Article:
WITHDRAWL OF CONSENT
One of the parties may withdraw his/her consent at any time before the passing of decree, even after expiry of 18 months from date of filing of petition; Hitesh Bhatnagar v Deepa Bhatnagar.
IMPORTANT JUDGEMENTS ON DIVORCE BY MUTUAL CONSENT:
1) Smt Sureshtha devi v Om Prakash
2) Suman v Surendar kumar
3) Smruti Pahariya v Sanjay Pahariya
4) Dinesh Gulati v Ranjana gulati
5) Hirabai Bharucha v Pirojshah Bharucha
6) Rajesh R nair v Meera Babu
7) Mr Prakash Alumal kalandari v Mrs jahnvi Prakash kalandari
8)Jyoti v Darshan Nirmal jain
9) Amardeep singh v Harveen kaur
Whether Divorce Decree by Consent is Appealable?
In a recent case decided by the High Court of Allahabad, the court has opined that where the consent itself is disputed and is not said to be genuine the same can be assailed by way of appeal. Here it would be relevant to throw some light on the law prevailing in context of appeal against the decree passed by the consent of parties. Section 19(2) of the Family Courts Act ,1984 against a decree passed under section 13-B of the Hindu Marriage Act ,1955 by mutual consent?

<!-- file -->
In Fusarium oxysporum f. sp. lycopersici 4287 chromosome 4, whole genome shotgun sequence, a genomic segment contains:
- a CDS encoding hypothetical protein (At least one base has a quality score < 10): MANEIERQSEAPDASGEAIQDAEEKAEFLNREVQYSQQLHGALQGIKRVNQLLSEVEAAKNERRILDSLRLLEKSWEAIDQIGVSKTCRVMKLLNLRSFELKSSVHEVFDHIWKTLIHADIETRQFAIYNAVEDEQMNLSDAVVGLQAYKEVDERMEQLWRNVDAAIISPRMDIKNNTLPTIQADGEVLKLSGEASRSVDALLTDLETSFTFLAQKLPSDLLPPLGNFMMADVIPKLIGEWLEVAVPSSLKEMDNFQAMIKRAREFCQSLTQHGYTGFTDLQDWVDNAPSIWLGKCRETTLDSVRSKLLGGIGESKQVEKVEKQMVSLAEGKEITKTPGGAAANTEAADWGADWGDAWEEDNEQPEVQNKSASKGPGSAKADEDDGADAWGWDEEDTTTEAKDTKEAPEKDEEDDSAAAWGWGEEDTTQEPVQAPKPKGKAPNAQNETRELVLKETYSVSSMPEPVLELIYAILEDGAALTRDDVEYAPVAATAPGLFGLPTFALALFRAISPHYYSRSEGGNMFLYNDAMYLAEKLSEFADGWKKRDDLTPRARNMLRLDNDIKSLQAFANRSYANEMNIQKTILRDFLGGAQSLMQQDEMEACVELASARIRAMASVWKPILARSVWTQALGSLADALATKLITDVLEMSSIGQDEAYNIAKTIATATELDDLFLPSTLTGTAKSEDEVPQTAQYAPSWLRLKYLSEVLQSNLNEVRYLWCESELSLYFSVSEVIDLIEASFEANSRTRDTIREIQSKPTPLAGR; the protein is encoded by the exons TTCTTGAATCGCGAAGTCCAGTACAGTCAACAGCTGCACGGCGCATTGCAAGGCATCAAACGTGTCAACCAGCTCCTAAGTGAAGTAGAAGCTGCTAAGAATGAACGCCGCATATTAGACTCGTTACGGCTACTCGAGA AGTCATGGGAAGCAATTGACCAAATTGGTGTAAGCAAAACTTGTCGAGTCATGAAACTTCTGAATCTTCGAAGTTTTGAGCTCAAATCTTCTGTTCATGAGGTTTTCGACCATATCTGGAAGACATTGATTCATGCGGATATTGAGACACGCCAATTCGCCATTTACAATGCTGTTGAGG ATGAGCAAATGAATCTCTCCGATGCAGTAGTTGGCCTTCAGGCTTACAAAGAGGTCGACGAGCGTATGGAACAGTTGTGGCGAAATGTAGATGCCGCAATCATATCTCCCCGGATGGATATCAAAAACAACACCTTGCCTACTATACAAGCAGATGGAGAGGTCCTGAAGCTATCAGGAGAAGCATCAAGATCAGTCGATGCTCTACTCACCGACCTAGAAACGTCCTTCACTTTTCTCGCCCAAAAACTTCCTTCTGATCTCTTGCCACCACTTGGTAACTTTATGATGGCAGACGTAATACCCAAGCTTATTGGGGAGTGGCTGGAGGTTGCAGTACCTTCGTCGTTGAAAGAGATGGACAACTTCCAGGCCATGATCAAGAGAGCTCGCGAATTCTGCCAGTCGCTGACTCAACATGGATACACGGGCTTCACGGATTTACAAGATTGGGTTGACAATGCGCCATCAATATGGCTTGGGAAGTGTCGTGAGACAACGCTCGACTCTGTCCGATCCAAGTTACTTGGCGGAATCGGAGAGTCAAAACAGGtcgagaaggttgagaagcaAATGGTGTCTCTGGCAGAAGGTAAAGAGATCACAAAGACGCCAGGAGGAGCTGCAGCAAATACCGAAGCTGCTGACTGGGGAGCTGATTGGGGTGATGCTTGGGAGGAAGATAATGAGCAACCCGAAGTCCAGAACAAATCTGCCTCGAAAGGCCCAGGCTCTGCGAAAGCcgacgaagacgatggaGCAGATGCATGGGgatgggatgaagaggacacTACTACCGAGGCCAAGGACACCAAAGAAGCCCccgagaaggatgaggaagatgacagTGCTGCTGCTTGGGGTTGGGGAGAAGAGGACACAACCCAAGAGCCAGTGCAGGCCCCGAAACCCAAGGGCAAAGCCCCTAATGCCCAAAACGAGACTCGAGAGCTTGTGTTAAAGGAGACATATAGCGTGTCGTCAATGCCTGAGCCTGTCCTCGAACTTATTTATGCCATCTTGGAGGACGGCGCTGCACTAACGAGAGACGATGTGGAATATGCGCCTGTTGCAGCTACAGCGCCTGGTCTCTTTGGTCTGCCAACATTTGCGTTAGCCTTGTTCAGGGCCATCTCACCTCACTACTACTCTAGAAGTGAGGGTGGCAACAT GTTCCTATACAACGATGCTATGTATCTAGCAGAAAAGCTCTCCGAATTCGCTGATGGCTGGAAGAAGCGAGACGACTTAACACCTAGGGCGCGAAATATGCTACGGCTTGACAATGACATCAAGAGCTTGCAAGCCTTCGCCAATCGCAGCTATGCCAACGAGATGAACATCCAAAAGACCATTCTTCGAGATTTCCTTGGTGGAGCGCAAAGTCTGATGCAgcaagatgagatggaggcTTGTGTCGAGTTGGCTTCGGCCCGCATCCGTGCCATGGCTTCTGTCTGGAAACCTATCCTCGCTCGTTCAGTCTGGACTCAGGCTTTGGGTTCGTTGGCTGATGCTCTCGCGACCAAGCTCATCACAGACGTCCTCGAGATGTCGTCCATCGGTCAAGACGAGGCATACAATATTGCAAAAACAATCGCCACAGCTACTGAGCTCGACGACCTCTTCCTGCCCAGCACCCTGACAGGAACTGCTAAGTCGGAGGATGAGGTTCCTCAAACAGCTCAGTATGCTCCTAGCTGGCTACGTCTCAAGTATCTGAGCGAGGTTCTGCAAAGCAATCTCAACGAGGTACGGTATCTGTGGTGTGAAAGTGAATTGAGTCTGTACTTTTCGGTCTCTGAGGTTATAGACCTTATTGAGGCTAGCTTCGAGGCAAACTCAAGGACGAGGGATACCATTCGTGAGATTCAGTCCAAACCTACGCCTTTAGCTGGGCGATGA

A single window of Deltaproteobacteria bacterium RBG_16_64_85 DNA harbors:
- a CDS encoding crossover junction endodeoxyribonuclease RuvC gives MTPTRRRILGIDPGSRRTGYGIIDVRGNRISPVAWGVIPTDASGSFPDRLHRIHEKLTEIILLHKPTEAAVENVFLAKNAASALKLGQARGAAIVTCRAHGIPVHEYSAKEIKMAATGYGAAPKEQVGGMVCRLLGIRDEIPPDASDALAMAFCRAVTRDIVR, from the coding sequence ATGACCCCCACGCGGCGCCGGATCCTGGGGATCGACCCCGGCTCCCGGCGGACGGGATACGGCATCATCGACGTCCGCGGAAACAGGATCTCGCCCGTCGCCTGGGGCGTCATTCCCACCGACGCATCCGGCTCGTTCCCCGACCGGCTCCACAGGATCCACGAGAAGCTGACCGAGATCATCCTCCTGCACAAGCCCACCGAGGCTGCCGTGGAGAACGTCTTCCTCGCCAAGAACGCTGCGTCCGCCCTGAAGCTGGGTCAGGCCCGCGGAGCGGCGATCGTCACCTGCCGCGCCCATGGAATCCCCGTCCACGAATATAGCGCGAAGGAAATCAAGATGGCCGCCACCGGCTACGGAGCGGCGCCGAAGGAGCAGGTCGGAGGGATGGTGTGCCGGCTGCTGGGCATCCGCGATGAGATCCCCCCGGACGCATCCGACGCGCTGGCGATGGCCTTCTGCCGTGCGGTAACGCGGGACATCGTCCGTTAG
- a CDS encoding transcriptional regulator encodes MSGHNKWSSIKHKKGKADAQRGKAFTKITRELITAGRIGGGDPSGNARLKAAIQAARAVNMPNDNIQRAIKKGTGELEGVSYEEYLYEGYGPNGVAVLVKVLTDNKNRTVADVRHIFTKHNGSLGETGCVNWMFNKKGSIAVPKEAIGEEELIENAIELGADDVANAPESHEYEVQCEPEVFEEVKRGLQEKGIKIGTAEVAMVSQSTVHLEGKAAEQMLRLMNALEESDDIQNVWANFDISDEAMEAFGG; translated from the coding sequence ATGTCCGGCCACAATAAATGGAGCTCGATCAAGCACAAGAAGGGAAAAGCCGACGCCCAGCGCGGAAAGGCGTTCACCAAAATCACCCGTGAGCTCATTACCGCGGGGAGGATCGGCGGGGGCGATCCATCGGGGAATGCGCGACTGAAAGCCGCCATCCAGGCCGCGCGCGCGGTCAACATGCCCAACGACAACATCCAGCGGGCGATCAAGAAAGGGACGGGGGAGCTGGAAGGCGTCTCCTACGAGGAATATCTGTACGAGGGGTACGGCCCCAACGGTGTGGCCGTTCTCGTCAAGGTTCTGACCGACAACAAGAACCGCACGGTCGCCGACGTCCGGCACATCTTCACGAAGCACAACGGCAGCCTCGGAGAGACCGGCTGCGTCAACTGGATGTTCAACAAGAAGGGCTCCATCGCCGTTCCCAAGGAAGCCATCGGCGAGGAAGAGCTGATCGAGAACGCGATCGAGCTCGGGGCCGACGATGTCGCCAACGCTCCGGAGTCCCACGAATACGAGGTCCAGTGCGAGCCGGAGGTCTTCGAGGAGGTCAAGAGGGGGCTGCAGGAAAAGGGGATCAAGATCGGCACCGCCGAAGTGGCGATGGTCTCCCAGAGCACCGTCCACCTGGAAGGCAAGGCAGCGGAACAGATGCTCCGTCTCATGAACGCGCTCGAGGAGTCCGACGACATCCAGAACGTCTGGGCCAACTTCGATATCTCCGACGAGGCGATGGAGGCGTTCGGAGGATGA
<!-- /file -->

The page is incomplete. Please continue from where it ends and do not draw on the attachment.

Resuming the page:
Hence , the intrinsic issue that fell for consideration by the court was whether an appeal would lie under section 19 of the Family courts Act, 1984 against a decree passed under section 13 B of the Hindu Marriage Act ,1955 by mutual consent?
The court in view of the facts and circumstances of the case held that a consent decree or order cannot be assailed by way of appeal but where the consent itself is disputed and is not said to be genuine, bonafide or free it becomes the solemn duty of the court to hold an inquiry in this respect before proceeding to pass a decree of divorce.
AMARDEEP SINGH v HARVEEN KAUR
In this Landmark case , the Supreme Court rendered a noteworthy statement by holding that it is not compulsory to wait/cool off 6 months as proposed under section 13B(2) of the Hindu Marriage act. The Supreme Court held that the time of interregnum or cooling off of 6-18 months is not mandatory but only a clause of the list , which can be waived in some circumstances. Furthermore the court noted that the ,in view of this, the courts may exercise their flexibility , based on the facts and circumstances in each event, and waive the stipulated time in which there is no chance of resuming the cohabitation and alternative recovery is possible.
Conclusively, Consensual divorce is the stage where the partners dissolve their relationship on their own. The relationship of every marriage is different, yet giving a new perspective in the consensual divorce, this cooling-off period will have a positive impact on society through legislation. In a Society, whenever a marriage gets a divorce, we only think about the suffering of children , but sometimes breaking the broken relationship and living with dignity is much more significant in one’s life. Divorce with mutual consent is the most effective way to dissolve a marriage.